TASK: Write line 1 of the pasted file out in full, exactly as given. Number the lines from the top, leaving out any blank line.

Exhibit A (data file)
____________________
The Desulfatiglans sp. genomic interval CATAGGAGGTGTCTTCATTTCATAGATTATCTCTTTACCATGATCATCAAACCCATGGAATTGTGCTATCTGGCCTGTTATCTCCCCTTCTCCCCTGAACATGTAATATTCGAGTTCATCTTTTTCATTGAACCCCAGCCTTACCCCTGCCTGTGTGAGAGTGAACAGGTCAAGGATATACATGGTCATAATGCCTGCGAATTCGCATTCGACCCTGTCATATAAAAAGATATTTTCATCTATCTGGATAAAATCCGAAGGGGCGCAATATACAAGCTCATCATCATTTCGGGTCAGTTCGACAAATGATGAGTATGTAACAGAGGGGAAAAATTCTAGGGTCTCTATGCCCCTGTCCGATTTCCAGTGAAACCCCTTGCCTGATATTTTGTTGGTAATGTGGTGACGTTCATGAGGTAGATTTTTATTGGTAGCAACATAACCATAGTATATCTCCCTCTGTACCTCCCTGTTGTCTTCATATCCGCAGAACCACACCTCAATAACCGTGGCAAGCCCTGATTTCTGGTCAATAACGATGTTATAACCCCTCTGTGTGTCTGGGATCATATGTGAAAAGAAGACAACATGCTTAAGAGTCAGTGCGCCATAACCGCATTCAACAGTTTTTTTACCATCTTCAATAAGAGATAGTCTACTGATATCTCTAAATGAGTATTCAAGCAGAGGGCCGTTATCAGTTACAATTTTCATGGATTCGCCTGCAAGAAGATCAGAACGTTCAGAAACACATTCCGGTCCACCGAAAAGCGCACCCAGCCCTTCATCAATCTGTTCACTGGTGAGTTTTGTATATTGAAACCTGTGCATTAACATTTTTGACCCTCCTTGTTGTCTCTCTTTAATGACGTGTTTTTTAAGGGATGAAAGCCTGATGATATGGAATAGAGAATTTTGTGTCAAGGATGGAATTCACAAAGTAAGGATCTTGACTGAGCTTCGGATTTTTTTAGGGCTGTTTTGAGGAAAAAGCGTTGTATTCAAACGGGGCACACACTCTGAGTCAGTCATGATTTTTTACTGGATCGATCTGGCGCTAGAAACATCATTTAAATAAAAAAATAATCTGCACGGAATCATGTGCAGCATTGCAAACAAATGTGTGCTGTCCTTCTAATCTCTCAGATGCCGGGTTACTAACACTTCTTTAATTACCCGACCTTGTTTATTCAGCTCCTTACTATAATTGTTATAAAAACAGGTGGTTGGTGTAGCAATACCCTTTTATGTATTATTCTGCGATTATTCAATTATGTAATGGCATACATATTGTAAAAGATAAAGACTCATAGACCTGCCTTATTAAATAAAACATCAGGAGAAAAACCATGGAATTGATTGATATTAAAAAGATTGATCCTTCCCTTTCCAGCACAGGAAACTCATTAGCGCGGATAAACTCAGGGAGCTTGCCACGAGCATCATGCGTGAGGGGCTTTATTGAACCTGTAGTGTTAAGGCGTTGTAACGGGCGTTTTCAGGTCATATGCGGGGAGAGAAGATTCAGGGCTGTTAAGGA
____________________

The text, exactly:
The Desulfatiglans sp. genomic interval CATAGGAGGTGTCTTCATTTCATAGATTATCTCTTTACCATGATCATCAAACCCATGGAATTGTGCTATCTGGCCTGTTATCTCCCCTTCTCCCCTGAACATGTAATATTCGAGTTCATCTTTTTCATTGAACCCCAGCCTTACCCCTGCCTGTGTGAGAGTGAACAGGTCAAGGATATACATGGTCATAATGCCTGCGAATTCGCATTCGACCCTGTCATATAAAAAGATATTTTCATCTATCTGGATAAAATCCGAAGGGGCGCAATATACAAGCTCATCATCATTTCGGGTCAGTTCGACAAATGATGAGTATGTAACAGAGGGGAAAAATTCTAGGGTCTCTATGCCCCTGTCCGATTTCCAGTGAAACCCCTTGCCTGATATTTTGTTGGTAATGTGGTGACGTTCATGAGGTAGATTTTTATTGGTAGCAACATAACCATAGTATATCTCCCTCTGTACCTCCCTGTTGTCTTCATATCCGCAGAACCACACCTCAATAACCGTGGCAAGCCCTGATTTCTGGTCAATAACGATGTTATAACCCCTCTGTGTGTCTGGGATCATATGTGAAAAGAAGACAACATGCTTAAGAGTCAGTGCGCCATAACCGCATTCAACAGTTTTTTTACCATCTTCAATAAGAGATAGTCTACTGATATCTCTAAATGAGTATTCAAGCAGAGGGCCGTTATCAGTTACAATTTTCATGGATTCGCCTGCAAGAAGATCAGAACGTTCAGAAACACATTCCGGTCCACCGAAAAGCGCACCCAGCCCTTCATCAATCTGTTCACTGGTGAGTTTTGTATATTGAAACCTGTGCATTAACATTTTTGACCCTCCTTGTTGTCTCTCTTTAATGACGTGTTTTTTAAGGGATGAAAGCCTGATGATATGGAATAGAGAATTTTGTGTCAAGGATGGAATTCACAAAGTAAGGATCTTGACTGAGCTTCGGATTTTTTTAGGGCTGTTTTGAGGAAAAAGCGTTGTATTCAAACGGGGCACACACTCTGAGTCAGTCATGATTTTTTACTGGATCGATCTGGCGCTAGAAACATCATTTAAATAAAAAAATAATCTGCACGGAATCATGTGCAGCATTGCAAACAAATGTGTGCTGTCCTTCTAATCTCTCAGATGCCGGGTTACTAACACTTCTTTAATTACCCGACCTTGTTTATTCAGCTCCTTACTATAATTGTTATAAAAACAGGTGGTTGGTGTAGCAATACCCTTTTATGTATTATTCTGCGATTATTCAATTATGTAATGGCATACATATTGTAAAAGATAAAGACTCATAGACCTGCCTTATTAAATAAAACATCAGGAGAAAAACCATGGAATTGATTGATATTAAAAAGATTGATCCTTCCCTTTCCAGCACAGGAAACTCATTAGCGCGGATAAACTCAGGGAGCTTGCCACGAGCATCATGCGTGAGGGGCTTTATTGAACCTGTAGTGTTAAGGCGTTGTAACGGGCGTTTTCAGGTCATATGCGGGGAGAGAAGATTCAGGGCTGTTAAGGA